It’s a compelling argument. And one that has a significant amount of evidence to support it, amassed over the thirty-four years of the book’s development.
Booker goes on to suggest that every good story is in fact an allegory of the psychological struggle between self and ego: the ego cast as the shadow that the protagonist must overcome by rescuing the soul (or anima/animus) classically cast as the fair maiden. Only by going through the struggle of this conflict, he says, can the protagonist actualise the self beyond the base desires of the ego and grow. And it’s this growth, or in the case of inverted plots, decline, that’s the beating heart of any good story.
Now, whether you subscribe to this theory or not, Booker’s summary of plot types and the archetypes that function at their hearts, are useful for any writer to at least be aware of.
The seven basic plots he outlines are as follows:
- Overcoming the Monster
- Rags to Riches
- The Quest
- Voyage and Return
Computer says yes
Interestingly, there are similarities between these plot types and research conducted by computer scientists at the University of Vermont and the University of Adelaide last year. Here, computers were used to analyse thousands of texts for certain emotional keywords considered representative of positive or negative experiences. These keywords were then plotted onto graphs that visualise the plots of each of the stories.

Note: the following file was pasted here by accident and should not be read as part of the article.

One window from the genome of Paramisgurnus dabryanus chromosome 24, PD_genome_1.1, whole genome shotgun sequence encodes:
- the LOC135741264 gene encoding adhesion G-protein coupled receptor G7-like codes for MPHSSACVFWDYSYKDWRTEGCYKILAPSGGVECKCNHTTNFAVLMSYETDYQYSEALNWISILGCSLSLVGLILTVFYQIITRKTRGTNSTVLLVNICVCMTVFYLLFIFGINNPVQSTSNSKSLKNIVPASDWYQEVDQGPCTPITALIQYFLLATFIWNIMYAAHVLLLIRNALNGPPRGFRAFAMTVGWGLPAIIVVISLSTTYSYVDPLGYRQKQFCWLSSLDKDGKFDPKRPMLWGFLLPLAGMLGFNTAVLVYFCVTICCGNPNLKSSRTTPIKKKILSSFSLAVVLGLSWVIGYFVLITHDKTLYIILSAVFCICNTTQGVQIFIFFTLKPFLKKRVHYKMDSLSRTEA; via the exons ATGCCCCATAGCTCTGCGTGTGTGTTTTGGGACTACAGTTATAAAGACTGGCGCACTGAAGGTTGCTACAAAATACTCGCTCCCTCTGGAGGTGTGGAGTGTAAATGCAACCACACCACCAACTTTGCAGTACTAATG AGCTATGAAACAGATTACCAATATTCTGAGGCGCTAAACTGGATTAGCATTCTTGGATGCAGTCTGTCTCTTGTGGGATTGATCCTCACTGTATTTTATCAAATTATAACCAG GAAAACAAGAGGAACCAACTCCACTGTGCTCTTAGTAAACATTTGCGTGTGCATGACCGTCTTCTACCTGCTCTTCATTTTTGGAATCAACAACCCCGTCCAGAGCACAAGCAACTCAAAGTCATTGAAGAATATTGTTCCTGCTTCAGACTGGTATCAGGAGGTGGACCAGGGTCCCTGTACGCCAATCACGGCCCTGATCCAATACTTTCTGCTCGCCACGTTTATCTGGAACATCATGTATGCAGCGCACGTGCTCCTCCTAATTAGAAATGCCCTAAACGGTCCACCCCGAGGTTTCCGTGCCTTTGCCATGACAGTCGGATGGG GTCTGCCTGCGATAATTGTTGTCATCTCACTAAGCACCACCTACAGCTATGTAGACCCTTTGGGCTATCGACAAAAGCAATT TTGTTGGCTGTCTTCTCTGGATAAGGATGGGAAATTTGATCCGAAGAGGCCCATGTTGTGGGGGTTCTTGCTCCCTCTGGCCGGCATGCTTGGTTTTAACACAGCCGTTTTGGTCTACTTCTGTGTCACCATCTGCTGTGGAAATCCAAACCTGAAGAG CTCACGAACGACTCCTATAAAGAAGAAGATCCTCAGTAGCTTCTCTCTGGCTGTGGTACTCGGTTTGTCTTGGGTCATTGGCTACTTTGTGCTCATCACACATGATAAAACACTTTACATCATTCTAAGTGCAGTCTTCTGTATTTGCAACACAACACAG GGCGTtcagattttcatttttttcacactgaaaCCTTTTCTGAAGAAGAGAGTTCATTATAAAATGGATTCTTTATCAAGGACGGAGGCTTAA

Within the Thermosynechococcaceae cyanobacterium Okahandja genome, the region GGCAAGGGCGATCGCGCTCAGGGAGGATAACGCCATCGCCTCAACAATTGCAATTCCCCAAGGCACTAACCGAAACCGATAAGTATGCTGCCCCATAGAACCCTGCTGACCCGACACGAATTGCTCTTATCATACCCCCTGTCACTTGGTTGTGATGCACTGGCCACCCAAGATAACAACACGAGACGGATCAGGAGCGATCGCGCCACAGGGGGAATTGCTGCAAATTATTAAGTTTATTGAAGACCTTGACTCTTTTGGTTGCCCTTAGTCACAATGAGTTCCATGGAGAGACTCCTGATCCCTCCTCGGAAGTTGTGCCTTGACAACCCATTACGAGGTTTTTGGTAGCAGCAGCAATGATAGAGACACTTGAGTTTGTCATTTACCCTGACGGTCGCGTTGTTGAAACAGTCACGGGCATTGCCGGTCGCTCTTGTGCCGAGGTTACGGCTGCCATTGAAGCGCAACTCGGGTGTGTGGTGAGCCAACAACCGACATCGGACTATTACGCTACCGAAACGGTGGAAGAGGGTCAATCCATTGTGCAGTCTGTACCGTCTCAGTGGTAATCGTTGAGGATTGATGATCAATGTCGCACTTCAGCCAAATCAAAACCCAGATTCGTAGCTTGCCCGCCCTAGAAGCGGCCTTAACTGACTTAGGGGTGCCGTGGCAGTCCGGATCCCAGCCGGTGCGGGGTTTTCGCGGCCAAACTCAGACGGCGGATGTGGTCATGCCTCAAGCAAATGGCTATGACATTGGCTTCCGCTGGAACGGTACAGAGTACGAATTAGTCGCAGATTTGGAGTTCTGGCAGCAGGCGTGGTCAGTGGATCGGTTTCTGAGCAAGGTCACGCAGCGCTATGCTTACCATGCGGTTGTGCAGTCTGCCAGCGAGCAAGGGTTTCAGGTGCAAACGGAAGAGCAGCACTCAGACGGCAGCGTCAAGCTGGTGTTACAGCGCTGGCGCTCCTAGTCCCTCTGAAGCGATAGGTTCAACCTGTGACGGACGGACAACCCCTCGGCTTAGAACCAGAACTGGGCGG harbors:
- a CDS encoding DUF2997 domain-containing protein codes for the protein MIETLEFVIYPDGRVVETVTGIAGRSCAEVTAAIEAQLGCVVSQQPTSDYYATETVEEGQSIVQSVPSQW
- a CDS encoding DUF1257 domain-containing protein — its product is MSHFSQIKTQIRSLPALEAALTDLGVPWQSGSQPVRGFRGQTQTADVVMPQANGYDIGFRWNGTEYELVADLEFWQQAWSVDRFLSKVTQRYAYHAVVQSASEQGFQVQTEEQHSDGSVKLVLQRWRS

Six key plot types emerged from this data:
Images below are from “The emotional arcs of stories are dominated by six basic shapes” by Andrew J. Reagan, Lewis Mitchell, Dilan Kiley, Christopher M. Danforth, and Peter Sheridan Dodds.
Now, unless you’re writing literary fiction, its worthwhile deciding upfront which of these plots you’re going to write. Particularly if you want to write something saleable. Because they all have their own rules. And, while you can bend those rules, genre readers will be disappointed if you break them. Not least because it’s false advertising. If you sell a novel as one thing, and it turns out to be something else, it won’t meet expectations.
But, even more than that, if Booker is correct, maybe we should structure our stories to match these arcs as closely as possible, so as to best resonate with those inbuilt archetypes.
Unfortunately, I didn’t know any of this until I’d written several drafts of my novel!
All I knew was that too much pantsing wasn’t working, and neither was too much plotting.
What I needed, was a good combination of both.
But first I needed to learn more about the plotting techniques at my disposal. Join me next time when we’ll look at the Transformational Arc, the Three Act Structure, and the method that gives this blog series its name, the Hero’s Journey.
Until then, happy plotting!
Are you a plotter or a pantser? Tell us about your writer’s journey in the comments below.